“Tag someone who would drive this stick”

I’m originally from Holland, but I’m currently studying in San Francisco. Back home, when I’m not in school I work as a passenger assistant at the airport in Amsterdam. I love my job because I get to talk to people from all over the world. I also have a good relationship with every colleague, well almost.

There is one manager in particular who broke my trust. He is about twice my age, around 48 and I viewed him as a father figure. We were always talking about school, being a teenager, having a boyfriend and that kind of stuff. I thought he was just interested in my life because he has a daughter of my age and he was always comparing me to her. But obviously not.

Everything changed on the day he tagged me in a really inappropriate video on Facebook. A man was driving a car with a dildo-stick. Above the video, it quoted: “Tag someone who would drive this stick.”

This video was beyond ridiculous. Where did this manager get the nerve to tag me? I was angry and humiliated. I talked to one of my best friends at work and he said it was going to be fine and it has been taken care of already.

The duty floor manager (DMF) called me over to her office. She looked at me and then at my manager: “He would like to apologize to you,” she said. He didn’t know where to look and a few moments of silence passed by. Suddenly he said: “But what am I apologizing for?”

I was furious. “Excuse me, you could have been my father. What if an old man like you tagged your daughter in a video like this one? How would you feel?” I responded.

He had the worst response ever: “But you and your friends are always tagging each other in such videos.” Dude, really? “Uhm, first of all, you are not my friend. And second, I don’t tag my friends in such videos. But then again, even if I did, you are my manager and not my friend,” I said while my blood was boiling.

“Okay, well, I’m sorry,” he finally said. “But I honestly don’t understand what is wrong with the video,” he continued. The DMF came in between and talked to him with a strict voice that he had crossed the line and that she doesn’t care if he understands it or not. “Just apologize and don’t ever do this again.”

Since 1998, there have been more than 17 million reported files on sexual assault from all around the world. Last October the hashtag #MeToo went viral on social media as an attack on everyone who is guilty of any sort of sexual abuse. Women and even men, from all around the world, spoke up for themselves. Tarana Burke started the #MeToo movement in 2006, to support survivors of sexual violence and to stop sexual assault.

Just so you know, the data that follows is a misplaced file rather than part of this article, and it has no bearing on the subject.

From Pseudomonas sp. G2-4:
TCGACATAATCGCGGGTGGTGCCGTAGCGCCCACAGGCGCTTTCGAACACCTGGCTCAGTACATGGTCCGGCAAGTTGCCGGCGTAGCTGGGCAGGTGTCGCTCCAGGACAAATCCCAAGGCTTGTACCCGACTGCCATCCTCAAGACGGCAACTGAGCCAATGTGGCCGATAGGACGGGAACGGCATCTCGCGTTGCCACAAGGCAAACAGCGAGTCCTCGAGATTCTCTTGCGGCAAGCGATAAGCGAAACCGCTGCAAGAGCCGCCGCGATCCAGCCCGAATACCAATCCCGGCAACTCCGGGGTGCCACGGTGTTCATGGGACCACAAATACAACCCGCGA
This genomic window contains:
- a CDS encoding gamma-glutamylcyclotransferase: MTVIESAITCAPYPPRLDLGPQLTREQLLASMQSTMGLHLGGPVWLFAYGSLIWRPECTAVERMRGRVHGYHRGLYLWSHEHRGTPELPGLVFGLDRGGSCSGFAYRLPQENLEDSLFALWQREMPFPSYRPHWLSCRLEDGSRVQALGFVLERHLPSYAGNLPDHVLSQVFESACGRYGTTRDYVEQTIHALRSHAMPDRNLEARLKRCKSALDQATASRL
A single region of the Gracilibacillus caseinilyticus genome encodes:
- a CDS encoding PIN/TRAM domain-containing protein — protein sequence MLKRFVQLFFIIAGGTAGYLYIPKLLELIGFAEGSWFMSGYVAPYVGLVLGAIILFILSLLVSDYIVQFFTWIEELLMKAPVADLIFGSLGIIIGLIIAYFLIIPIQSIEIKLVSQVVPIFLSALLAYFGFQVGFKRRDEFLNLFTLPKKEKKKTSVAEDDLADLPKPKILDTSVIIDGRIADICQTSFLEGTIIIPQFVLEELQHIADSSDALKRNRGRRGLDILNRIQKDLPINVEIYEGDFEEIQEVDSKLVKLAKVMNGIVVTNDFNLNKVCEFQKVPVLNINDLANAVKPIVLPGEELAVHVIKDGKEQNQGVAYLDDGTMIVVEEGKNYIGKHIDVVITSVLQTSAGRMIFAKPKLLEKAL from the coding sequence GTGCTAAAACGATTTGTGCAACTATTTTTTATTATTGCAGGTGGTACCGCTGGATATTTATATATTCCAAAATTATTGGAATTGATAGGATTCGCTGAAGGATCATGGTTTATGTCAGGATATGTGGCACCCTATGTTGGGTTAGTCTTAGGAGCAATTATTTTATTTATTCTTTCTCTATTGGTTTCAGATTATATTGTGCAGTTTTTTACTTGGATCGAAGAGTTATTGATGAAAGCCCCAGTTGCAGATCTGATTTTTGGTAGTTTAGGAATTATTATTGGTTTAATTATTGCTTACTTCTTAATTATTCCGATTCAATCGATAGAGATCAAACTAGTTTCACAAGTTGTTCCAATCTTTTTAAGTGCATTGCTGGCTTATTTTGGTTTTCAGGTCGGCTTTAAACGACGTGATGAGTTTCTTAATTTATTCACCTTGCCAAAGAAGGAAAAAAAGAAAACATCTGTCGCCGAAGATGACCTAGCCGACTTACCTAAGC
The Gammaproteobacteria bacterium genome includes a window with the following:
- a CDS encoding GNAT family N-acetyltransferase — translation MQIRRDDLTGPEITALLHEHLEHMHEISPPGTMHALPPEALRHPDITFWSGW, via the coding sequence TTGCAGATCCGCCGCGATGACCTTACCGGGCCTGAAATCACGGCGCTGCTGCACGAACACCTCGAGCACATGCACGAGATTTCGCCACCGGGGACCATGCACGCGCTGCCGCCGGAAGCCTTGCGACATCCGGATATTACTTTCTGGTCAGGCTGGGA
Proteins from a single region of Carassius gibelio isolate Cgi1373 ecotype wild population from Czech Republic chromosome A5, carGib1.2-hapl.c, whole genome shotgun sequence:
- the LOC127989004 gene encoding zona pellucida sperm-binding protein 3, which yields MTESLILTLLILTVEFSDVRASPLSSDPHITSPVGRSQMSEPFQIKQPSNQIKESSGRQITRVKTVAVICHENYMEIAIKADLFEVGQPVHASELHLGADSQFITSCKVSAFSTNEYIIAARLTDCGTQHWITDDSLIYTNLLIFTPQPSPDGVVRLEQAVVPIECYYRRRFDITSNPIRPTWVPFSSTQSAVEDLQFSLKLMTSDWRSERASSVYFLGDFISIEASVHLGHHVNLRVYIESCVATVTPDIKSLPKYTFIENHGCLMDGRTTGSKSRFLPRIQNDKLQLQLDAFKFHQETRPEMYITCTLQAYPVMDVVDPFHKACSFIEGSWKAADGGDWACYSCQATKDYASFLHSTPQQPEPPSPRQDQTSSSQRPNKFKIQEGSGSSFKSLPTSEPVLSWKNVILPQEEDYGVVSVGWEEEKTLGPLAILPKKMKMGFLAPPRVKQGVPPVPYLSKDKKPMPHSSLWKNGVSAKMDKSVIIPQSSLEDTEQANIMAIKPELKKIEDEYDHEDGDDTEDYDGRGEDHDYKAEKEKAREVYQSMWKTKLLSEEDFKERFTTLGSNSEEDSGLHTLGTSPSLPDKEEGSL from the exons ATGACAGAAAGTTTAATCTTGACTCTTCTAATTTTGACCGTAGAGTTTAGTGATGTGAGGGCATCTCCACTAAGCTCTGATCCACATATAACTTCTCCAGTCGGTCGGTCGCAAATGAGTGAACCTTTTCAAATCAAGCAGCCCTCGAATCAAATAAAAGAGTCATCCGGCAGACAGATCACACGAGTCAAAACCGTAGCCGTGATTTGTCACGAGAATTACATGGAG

With this campaign, a lot of people finally got the courage and chance to speak up what they have experienced. I was so shocked by the fact that things like this happen every single day. Even in the world of all celebrities. From people whom you had never expected it from of being capable of doing such things or keeping their mouth shut for all these years.

I’m glad to know I’m not the only one who has experienced anything like this. But sadly, this wasn’t the first time I had to experience something like this either.

© Miss Journalist

It was around my third month at my job when another manager came up to me and started asking really inappropriate and random questions. “Do you have a boyfriend?” was the first one. “Or do you like girls?” I was shocked and before I could even answer that, he said: “But would you try it?”

I got angry and said to him that it’s all none of his business and that he needed to stop asking such questions. He ignored me and continued talking about how much girlfriends he had at the airport and that the youngest was only 19 years old. That was “normal.” I told him that I’m not interested in “old men” and it disgusts me because my father is with a girl who is only five years older than me and I don’t see him anymore because of her.

He was literally stepped on his toes and started threatening me indirectly. Whatever we had discussed had to stay between us. If he would hear something about our conversation from anyone else, I could lose my job. So, I better kept it to myself. And I did for a month because I was actually scared.

I received an email from the employment agency after one month: I needed to buy new trousers or else I didn’t have to come back to work anymore. I was confused, so I called the agency right away and asked who this warning came from and explained that my trousers were approved by this particular manager. They were as surprised as me because the warning just came from him. I got so angry and told them everything. They were going to make a case of it, as sexual intimidation isn’t accepted, ever.

I was relieved for a minute. But scared after I hang up because I spoke up and was afraid of the consequences for talking. But I’m still working over there and I never had a conversation like that with him again. So, if I’m able to keep my job while I stand up for myself, why can’t you?

Sexual intimidation is never allowed. People who do that kind of stuff should get legally punished for abusing their power. If they do it once, they will probably do it twice and we must have to draw a line somewhere.

So, whenever you’re finding yourself in a situation like I have experienced before, or you feel somehow sexually assaulted, don’t be afraid to stand up for yourself and talk about what has happened to you.

Talking might not be the main solution, but it helps you, or at least me, to recover a little. You don’t have to confront that person and face your fears, but even that has helped me. Everyone has their own way they prefer to deal with things. Find out what is best for you. And most important of all: remember you are not alone.

NOTE: This article was a personal piece for Opinion Writing at San Francisco State University.

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